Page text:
Which was a bloody good thing, as I’ve wanted to see Jane’s Addiction for many, many years, and I’m happy to say they didn’t disappoint. Helped no end by a beautifully set-up sound that was nice and clear and very, very loud (as well as having huge amounts of bass), they made few concessions to casual fans in their song choices. How? Well, opening with the epic Three Days, for starters, which was utterly majestic and provided an early reminder that Dave Navarro is an outstanding guitarist, and the companion epic Then She Did… from Ritual de lo Habitual that was dropped in later, and appeared to be the point where Perry lost at least some of the crowd. Not that he appeared to care – he professed on stage to being well aware that most of the crowd were there purely for NIN, but there was more than enough of a reaction to suggest that a fair proportion of the crowd were also Jane’s fans.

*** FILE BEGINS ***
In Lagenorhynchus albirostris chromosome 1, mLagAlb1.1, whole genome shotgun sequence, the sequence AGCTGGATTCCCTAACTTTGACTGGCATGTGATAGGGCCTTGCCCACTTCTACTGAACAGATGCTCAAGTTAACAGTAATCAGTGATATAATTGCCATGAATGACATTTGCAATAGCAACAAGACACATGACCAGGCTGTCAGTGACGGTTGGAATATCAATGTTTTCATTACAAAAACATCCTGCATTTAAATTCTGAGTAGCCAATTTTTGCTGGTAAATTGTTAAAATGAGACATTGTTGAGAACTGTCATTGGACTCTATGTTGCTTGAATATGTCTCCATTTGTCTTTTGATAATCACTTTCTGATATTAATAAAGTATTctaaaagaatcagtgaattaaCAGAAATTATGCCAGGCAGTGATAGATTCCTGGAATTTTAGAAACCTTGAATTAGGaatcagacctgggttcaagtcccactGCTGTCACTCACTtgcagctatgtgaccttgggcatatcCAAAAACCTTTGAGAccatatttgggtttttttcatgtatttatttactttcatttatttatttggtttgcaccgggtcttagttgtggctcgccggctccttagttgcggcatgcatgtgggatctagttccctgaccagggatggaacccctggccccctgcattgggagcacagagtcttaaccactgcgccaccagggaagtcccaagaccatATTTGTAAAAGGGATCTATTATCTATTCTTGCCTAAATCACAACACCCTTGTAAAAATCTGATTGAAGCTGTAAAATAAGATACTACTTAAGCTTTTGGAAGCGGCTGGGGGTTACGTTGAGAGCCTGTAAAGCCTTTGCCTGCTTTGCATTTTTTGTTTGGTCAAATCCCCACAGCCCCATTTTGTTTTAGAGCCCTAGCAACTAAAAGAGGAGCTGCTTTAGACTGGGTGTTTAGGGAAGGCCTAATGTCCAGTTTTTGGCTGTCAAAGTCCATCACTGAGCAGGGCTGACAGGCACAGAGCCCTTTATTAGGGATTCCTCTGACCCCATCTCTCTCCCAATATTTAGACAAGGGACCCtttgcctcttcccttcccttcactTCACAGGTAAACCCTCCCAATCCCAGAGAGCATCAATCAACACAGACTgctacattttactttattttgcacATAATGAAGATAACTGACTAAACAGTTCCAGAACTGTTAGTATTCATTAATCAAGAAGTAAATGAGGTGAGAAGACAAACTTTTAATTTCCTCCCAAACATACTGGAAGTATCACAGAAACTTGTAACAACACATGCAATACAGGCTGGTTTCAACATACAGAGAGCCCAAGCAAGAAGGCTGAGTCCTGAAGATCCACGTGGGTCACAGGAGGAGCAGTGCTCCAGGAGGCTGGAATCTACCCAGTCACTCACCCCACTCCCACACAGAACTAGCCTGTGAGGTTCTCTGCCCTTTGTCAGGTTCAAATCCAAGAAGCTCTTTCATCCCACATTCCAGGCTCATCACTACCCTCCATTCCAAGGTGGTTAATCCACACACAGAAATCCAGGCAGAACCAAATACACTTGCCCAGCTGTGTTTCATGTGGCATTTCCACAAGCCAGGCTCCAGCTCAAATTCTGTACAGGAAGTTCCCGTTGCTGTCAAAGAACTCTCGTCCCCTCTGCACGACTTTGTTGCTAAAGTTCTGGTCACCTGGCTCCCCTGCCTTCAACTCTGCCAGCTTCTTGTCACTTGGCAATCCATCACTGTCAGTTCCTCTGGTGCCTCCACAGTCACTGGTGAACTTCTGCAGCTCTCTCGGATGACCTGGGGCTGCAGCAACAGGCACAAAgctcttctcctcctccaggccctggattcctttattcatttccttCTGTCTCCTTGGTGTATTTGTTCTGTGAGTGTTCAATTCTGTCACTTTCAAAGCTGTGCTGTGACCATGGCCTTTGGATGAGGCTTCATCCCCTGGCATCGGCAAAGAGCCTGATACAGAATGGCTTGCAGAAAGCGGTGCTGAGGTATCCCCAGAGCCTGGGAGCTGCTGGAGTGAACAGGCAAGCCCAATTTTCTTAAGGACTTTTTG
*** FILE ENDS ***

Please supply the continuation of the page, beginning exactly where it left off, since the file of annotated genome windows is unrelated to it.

Interestingly there was nothing from post-reformation album Strays, everything being from no later than about 1990, which when you think about it is a little strange. But the power of the band, and the quality of the performance, suggested this was no mere exercise in nostalgia – indeed by the time that the climax to an extraordinary Ted, Just Admit It stopped dead, it was clear that this was a celebration of a band who were never quite appreciated, perhaps, as much as they should have been. That point was then rammed home by raucous Stop! that seemed the perfect point to end it. And, frankly, this set would have been good enough as a headline slot, never mind an albeit lengthy support slot.